When you stop and think about the world’s most dangerous jobs, chances are, you envision that of a logger, law enforcement official, construction worker or what have you. While these jobs are undeniably dangerous, employees who spend long days working on computers also face certain job-related risks, with one of the more common hazards facing office workers being repetitive strain injuries.
As the name implies, repetitive strain injuries are neuromuscular conditions that can affect virtually any part of your upper body, from your neck, back and shoulders to your wrists, forearms and hands.
Common repetitive strain injuries
Some repetitive strain injuries are common enough to have their own terminology. Tennis elbow, for example, is one such injury that can occur when you overwork or overuse the tendons in your arm. While it can develop when you play tennis, it can also do so when you spend long periods of time working behind a computer. Carpal tunnel syndrome is another common repetitive strain injury, and it is common among office workers who spend long days typing or otherwise working at a computer.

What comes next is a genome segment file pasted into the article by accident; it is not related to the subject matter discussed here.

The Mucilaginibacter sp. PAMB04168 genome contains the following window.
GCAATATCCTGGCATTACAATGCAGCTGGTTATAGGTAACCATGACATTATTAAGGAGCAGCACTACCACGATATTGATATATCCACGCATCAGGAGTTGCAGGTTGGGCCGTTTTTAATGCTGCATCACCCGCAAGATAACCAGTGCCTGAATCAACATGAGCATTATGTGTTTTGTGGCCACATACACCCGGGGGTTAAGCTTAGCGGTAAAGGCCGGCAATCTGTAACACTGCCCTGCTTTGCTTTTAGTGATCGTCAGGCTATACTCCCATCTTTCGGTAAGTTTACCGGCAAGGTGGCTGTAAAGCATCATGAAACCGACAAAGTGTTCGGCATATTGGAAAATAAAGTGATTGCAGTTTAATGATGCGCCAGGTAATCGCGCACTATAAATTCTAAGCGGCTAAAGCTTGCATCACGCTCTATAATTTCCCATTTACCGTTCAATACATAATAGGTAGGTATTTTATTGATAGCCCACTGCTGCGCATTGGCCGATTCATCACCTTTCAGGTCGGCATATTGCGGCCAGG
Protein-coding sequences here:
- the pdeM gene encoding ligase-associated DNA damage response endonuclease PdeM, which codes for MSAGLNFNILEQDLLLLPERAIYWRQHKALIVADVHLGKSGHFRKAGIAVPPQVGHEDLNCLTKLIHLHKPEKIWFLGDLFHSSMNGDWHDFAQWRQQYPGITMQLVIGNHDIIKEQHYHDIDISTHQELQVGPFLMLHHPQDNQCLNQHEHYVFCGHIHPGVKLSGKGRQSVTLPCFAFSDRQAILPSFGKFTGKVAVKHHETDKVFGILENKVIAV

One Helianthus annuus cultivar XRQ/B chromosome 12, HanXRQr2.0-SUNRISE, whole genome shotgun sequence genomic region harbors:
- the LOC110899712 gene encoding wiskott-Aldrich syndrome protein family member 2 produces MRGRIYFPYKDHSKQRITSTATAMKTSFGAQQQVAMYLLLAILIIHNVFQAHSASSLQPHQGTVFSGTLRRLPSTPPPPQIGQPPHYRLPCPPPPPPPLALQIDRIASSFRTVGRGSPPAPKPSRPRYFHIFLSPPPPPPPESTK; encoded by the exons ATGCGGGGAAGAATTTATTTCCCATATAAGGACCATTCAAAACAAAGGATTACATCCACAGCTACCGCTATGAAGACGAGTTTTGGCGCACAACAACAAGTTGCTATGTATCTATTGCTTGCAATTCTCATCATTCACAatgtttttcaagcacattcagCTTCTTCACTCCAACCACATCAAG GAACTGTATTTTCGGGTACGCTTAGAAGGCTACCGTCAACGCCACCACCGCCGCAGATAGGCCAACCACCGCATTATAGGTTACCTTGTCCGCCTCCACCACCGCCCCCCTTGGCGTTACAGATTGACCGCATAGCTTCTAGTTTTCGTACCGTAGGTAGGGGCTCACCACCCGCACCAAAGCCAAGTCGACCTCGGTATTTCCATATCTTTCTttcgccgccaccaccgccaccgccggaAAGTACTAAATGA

Symptoms associated with repetitive strain injuries
While the symptoms you may experience when you develop a repetitive strain injury will vary to some degree based on the exact type of injury you suffer from, many people who have them report feeling numbness or tingling within their fingers, hands or other parts of their upper bodies. Others dealing with repetitive strain injuries report feeling sore, achy or fatigued, while others yet find that they lose coordination within their fingers or hands as a result of their injuries. Additionally, some people with such injuries report that their symptoms are more noticeable at night or immediately after they wake up.
You can minimize your risk of developing repetitive strain injuries to some extent by maintaining proper posture and adapting your workstation to fit your needs. Without treatment, some repetitive strain injuries become serious enough to cause permanent disability.